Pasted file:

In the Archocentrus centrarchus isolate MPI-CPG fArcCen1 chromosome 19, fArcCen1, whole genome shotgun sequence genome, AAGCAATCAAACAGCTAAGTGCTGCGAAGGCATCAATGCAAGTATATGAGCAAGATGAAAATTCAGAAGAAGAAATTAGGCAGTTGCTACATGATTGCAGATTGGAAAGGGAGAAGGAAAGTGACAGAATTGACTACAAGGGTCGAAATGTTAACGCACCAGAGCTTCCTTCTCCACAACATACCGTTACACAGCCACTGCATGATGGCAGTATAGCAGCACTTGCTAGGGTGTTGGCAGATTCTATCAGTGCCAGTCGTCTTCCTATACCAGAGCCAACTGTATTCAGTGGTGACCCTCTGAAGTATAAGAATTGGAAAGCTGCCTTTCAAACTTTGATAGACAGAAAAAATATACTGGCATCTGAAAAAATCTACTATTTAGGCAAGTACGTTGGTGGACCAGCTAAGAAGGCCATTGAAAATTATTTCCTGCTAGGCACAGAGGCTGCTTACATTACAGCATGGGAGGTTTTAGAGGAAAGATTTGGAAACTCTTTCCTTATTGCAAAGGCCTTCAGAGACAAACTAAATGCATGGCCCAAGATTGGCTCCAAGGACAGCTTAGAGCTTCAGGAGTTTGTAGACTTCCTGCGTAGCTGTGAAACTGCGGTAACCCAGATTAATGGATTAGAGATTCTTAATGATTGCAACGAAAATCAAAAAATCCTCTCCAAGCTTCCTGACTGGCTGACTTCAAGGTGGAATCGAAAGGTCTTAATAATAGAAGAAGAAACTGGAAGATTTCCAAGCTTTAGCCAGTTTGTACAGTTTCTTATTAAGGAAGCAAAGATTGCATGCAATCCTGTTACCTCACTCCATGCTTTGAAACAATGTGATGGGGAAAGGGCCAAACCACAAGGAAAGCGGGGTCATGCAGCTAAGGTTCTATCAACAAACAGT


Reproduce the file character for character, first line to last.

In the Archocentrus centrarchus isolate MPI-CPG fArcCen1 chromosome 19, fArcCen1, whole genome shotgun sequence genome, AAGCAATCAAACAGCTAAGTGCTGCGAAGGCATCAATGCAAGTATATGAGCAAGATGAAAATTCAGAAGAAGAAATTAGGCAGTTGCTACATGATTGCAGATTGGAAAGGGAGAAGGAAAGTGACAGAATTGACTACAAGGGTCGAAATGTTAACGCACCAGAGCTTCCTTCTCCACAACATACCGTTACACAGCCACTGCATGATGGCAGTATAGCAGCACTTGCTAGGGTGTTGGCAGATTCTATCAGTGCCAGTCGTCTTCCTATACCAGAGCCAACTGTATTCAGTGGTGACCCTCTGAAGTATAAGAATTGGAAAGCTGCCTTTCAAACTTTGATAGACAGAAAAAATATACTGGCATCTGAAAAAATCTACTATTTAGGCAAGTACGTTGGTGGACCAGCTAAGAAGGCCATTGAAAATTATTTCCTGCTAGGCACAGAGGCTGCTTACATTACAGCATGGGAGGTTTTAGAGGAAAGATTTGGAAACTCTTTCCTTATTGCAAAGGCCTTCAGAGACAAACTAAATGCATGGCCCAAGATTGGCTCCAAGGACAGCTTAGAGCTTCAGGAGTTTGTAGACTTCCTGCGTAGCTGTGAAACTGCGGTAACCCAGATTAATGGATTAGAGATTCTTAATGATTGCAACGAAAATCAAAAAATCCTCTCCAAGCTTCCTGACTGGCTGACTTCAAGGTGGAATCGAAAGGTCTTAATAATAGAAGAAGAAACTGGAAGATTTCCAAGCTTTAGCCAGTTTGTACAGTTTCTTATTAAGGAAGCAAAGATTGCATGCAATCCTGTTACCTCACTCCATGCTTTGAAACAATGTGATGGGGAAAGGGCCAAACCACAAGGAAAGCGGGGTCATGCAGCTAAGGTTCTATCAACAAACAGT